Information Advocacy

Treating Neuroblastoma – How far did we get?

Neuroblastoma is cancer that attacks the nervous system of children. More than 600 children get this cancer every year in the USA. This is a solid tumor that starts in the nerve tissue in the neck area. And spreads to the chest, pelvis, and abdomen.


No cure for this cancer exists as the knowledge about same is quite limited. The knowledge concerning the causes of this cancer is still unknown. Even though the medicine advanced quite a lot in the last couple of years. However, the mortality rate of children affected by this type of cancer went down from 100% from several years ago to around 70 percent at the moment, thanks to aggressive treatments. This, however, doesn’t mean that the medicine found solution for this disease, as the risk of relapse is exceptionally high.

Understanding Neuroblastoma – Genetics

The advancement of technology in the medicine brought new tests that allowed researchers to get a better look at the genes of neuroblastoma cells. The fact is that the change happens in a particular chromosome. The issue is that the medicine can’t pinpoint the gene, or the part of the same that the neuroblastoma affects.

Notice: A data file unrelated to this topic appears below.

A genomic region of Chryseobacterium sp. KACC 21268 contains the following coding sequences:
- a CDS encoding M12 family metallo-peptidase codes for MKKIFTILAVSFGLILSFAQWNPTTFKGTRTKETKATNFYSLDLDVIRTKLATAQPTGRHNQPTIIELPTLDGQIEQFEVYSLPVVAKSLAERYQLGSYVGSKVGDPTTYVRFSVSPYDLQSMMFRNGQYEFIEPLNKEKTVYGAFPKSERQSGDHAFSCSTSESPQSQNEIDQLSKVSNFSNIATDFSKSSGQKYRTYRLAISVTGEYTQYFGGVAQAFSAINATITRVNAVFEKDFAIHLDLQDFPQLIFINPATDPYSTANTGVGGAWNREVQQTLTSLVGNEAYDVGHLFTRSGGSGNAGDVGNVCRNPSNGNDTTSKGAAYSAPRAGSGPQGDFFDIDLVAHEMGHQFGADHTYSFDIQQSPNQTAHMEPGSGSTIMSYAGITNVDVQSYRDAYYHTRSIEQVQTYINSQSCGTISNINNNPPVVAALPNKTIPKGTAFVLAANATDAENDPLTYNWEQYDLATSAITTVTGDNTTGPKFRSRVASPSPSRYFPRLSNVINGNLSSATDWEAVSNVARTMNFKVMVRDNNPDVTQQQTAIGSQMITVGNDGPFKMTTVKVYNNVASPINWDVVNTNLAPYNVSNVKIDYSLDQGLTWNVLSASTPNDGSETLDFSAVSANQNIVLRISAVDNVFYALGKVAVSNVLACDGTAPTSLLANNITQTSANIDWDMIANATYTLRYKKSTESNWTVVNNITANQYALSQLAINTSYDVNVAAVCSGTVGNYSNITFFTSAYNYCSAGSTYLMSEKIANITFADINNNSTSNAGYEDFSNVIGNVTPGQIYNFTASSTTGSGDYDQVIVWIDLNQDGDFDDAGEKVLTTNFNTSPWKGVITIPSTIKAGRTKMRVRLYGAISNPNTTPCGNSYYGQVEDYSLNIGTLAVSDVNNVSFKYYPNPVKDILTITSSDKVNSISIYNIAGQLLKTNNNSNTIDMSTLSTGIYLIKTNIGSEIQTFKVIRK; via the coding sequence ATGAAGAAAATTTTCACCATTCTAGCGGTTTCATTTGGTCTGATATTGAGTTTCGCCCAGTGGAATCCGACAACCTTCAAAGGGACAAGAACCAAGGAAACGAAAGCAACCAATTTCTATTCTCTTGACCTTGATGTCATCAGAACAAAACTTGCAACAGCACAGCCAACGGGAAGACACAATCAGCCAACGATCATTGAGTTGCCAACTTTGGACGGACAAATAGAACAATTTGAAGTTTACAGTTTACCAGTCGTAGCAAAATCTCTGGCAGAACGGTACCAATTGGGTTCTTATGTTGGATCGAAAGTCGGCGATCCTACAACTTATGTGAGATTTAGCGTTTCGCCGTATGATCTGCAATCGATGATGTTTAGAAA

Researchers, thanks to new technology found that neuroblastoma has different ways in which it affects a gene in a chromosome. One way in which it does it is through the amplification in which case it creates additional copies of a gene. Two other ways in which neuroblastoma affects the gene and the chromosome exist. The first one is called deletion as the chromosome misses a gene (piece of the DNA). The second one is named a gain as there is an extra piece of DNA in the chromosome.

The ability to recognize which change affects the chromosome helps researchers to determine which type of treatment might work on the patient.

Treating neuroblastoma – Does it work

It’s still hard to determine whether treatment of this type of cancer works. Several different types of treatment showed positive results in some of the patients. This is a step forward, but claiming that neuroblastoma can be cured in all cases. Is still something that researchers don’t want to claim. The results of the tests they run will determine whether treatments work as intended only after all treated children grow up. This means that the results on whether a treatment works will only be available to them in next couple of years.